Soldiers unload 1,400-pound “pill box destroyers” on the Western front. These artillery shells would blow a hole 15 feet deep and 45 feet across.
German soldiers celebrate Christmas at the front, December 1914.
British soldiers enjoy a Christmas dinner in a shell crater and alongside a grave, 1916.
ON THE MOVE: French cavalry ride through the streets, c. 1914
British soldiers on the march at Vimy Ridge, 1917.
German troops on the march c. 1918.
Australian light-horse troops on the march in East Jerusalem, 1918.
Highlander soldiers carry sandbags to the front, 1916.
British soldiers on the beach at Gallipoli, with part of the invasion fleet in the harbor, prior to pivotal and bloody battle.
Russian troops on the run after the Russian Revolution, 1917.
British soldiers march into Lille, France, near the war's end in October 1918.
Going Home: American soldiers of the all-black 369th Infantry Regiment arrive in New York City c. 1919.
IN THE TRENCHES: Facing powerful machine gun and the ever-present threat of artillery, armies on both sides dug in for a long and protracted war fought from sprawling trenches. Pictured, a British soldier crouches in a flooded trench near the front line in France.
American soldiers with the Maryland 117th Trench Mortar Battery, load a trench mortar near Badonviller, France, 1918.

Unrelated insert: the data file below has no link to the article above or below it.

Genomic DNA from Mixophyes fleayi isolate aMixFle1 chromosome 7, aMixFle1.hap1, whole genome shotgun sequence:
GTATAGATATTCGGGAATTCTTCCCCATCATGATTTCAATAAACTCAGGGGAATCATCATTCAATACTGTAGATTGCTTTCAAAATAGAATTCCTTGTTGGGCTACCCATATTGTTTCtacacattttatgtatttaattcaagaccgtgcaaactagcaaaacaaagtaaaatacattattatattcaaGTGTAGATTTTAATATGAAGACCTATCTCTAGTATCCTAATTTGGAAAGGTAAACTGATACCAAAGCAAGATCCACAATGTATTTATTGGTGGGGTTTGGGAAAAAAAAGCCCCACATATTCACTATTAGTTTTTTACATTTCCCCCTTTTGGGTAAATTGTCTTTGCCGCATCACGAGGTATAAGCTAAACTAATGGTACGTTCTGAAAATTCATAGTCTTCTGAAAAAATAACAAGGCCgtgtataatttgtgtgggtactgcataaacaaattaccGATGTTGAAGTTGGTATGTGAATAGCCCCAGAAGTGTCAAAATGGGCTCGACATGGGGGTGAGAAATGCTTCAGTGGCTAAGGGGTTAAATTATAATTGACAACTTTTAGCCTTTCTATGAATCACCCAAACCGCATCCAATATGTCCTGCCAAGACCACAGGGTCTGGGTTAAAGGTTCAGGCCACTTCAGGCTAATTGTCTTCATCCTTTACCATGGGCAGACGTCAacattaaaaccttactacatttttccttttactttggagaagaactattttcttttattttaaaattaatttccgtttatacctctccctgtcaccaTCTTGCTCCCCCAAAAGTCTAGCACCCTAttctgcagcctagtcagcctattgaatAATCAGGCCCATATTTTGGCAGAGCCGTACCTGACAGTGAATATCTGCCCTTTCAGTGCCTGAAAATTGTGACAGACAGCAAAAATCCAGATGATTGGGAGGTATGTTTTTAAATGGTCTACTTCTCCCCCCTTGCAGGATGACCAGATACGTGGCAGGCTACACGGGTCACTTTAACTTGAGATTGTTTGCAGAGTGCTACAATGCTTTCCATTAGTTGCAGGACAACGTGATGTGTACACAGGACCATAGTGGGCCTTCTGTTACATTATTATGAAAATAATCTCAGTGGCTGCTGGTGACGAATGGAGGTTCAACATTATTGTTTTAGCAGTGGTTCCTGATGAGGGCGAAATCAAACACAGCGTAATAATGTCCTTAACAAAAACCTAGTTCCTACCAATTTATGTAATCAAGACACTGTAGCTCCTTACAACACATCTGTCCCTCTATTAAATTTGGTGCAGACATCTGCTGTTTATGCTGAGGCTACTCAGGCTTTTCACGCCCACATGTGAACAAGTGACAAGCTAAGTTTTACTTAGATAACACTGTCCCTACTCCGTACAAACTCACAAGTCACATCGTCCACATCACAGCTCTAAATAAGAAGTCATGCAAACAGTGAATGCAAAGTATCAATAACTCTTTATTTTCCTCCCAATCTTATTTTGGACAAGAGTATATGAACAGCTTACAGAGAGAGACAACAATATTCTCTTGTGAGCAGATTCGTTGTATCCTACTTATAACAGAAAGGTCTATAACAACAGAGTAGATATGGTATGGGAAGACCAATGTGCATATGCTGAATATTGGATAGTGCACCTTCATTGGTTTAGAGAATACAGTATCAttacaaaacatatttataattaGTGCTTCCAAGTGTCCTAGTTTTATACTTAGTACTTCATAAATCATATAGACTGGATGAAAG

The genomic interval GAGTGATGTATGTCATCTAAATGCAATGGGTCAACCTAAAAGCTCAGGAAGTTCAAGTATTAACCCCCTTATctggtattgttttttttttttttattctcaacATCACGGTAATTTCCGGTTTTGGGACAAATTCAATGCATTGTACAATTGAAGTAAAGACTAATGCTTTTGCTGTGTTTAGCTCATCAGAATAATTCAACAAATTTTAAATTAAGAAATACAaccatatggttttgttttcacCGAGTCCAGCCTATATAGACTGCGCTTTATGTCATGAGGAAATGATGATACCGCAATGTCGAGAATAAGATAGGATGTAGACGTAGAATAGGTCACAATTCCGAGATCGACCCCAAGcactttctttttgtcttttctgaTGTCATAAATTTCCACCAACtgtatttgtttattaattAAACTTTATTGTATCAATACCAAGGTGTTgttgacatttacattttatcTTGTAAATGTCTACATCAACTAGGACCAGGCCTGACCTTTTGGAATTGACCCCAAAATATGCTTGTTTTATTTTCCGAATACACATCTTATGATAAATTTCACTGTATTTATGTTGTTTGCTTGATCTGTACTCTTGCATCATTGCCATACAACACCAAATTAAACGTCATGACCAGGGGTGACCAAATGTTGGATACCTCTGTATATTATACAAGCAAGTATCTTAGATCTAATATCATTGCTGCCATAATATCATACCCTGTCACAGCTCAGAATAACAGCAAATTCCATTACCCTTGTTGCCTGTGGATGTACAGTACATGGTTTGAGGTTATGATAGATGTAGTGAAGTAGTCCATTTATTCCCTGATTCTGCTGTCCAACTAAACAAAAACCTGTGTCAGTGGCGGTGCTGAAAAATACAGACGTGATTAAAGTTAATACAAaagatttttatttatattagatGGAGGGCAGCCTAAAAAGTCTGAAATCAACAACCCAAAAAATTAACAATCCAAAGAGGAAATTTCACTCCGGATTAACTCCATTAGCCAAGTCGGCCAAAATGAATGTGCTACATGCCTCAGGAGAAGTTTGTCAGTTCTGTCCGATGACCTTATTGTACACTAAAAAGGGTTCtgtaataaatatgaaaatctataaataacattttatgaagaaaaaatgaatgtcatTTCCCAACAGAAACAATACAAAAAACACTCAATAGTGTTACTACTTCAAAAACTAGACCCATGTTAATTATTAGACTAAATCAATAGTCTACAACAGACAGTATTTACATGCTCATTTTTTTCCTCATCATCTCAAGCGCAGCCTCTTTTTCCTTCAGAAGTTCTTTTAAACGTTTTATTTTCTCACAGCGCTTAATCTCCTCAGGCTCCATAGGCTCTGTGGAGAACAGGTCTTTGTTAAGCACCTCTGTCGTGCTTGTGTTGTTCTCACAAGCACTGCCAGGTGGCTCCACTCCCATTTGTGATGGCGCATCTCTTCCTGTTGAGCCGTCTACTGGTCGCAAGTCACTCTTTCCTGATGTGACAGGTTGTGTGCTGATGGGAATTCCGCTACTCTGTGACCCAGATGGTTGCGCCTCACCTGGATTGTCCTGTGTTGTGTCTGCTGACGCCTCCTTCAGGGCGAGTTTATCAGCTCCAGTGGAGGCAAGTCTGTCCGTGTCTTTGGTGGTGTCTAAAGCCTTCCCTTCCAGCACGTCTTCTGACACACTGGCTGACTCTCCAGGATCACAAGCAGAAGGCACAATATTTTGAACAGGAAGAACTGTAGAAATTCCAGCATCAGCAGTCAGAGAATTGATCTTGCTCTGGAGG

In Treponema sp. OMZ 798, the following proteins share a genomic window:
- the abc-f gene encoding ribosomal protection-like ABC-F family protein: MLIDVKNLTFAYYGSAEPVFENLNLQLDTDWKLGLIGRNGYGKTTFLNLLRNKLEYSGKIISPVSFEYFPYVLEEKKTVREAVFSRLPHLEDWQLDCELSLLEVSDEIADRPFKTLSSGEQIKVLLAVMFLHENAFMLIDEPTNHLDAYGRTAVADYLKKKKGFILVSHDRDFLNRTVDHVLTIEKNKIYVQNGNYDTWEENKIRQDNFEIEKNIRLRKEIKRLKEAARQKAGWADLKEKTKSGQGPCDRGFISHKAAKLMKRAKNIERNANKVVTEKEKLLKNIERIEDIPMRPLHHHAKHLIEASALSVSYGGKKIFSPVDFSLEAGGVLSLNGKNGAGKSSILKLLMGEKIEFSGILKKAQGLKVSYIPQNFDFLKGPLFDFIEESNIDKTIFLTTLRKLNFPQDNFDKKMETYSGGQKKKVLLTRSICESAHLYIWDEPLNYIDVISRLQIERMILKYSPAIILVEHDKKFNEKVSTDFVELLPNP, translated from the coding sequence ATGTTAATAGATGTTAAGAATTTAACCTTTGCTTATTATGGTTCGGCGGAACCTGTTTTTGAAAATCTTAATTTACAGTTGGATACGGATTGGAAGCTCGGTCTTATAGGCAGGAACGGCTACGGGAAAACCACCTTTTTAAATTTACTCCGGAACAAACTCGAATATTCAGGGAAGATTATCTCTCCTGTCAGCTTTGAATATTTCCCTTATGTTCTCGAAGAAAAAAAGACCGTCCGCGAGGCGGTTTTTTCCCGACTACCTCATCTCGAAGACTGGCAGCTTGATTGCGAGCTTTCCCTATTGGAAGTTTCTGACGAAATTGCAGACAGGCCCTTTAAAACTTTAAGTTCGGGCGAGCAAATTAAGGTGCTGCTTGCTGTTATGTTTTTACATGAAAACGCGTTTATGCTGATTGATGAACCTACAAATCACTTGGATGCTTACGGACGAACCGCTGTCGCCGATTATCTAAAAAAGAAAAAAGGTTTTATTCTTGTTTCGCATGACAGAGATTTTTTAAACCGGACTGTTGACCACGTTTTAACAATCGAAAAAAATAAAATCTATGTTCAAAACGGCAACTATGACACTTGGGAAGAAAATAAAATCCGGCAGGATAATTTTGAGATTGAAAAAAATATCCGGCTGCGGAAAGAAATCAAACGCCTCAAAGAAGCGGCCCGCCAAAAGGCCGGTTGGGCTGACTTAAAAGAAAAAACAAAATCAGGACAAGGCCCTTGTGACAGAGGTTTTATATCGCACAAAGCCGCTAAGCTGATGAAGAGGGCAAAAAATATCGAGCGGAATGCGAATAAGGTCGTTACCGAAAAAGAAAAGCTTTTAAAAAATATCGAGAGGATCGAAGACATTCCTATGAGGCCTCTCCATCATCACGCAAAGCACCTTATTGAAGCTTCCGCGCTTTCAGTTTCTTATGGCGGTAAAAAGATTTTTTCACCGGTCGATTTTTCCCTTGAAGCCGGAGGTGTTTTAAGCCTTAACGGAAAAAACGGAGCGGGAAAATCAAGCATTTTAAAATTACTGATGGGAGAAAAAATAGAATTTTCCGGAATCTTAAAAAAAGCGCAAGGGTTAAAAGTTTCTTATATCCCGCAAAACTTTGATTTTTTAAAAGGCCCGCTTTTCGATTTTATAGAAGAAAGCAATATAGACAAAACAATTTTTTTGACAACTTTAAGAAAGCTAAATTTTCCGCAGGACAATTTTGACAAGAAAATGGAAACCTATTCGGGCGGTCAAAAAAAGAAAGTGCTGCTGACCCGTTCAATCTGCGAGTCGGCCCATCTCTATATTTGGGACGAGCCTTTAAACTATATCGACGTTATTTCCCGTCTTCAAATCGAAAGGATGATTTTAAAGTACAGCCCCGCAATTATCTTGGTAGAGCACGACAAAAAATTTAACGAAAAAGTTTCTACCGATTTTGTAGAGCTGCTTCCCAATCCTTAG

French soldiers man an anti-aircraft machine gun in a trench near Perthes les Hurlus.
French soldiers wear gas masks in a trench, 1917.
British soldiers in knee-deep mud at the front lines, c. 1917.
A British soldier cleans his rifle on the Western front.
An exhausted Scottish soldier asleep in a trench near Thievpal, France.
A Dutch soldier writes a letter home while sheltered in a trench.
A posed shot of German soldiers in a trench near the British line, showing their large machine gun and one soldier (at right) using a periscope to observe enemy forces.
The view from inside an ANZAC pillbox near Ypres, 1917.
BUTCHER'S BILL: A British soldier helps a wounded German prisoner, c. 1916
German soldiers support a wounded British soldier, 1917.
German medics tend to soldiers injured in a gas attack.
An American soldier with Company K, 110th Regiment Infantry, is tended by a medic at Varennes-enArgonne, France, September 1918.
German POWs are pressed into service helping push a cart loaded with wounded Canadian soldiers at Vimy Ridge, 1917
THE AFTERMATH: Soldiers stand in a massive artillery crater in Ypres, Belgium, October 1917.
Austrian Fourth Division field artillery soldiers in Chateau Wood near Hooge, Belgium, October 1917
A shattered British MkIV tank near Inverness Copse, August 1917.
Two tanks lie broken on the battlefield at Ypres, Belgium, October 1917.
A bridge snakes through the shattered landscape at Flanders, 1918.
Dead horses litter a battlefield near Ypres, Belgium, 1917.
Lens France
The pulverized ruins of Gommecourt Chateau in France.
Updated: Aug. 06, 2014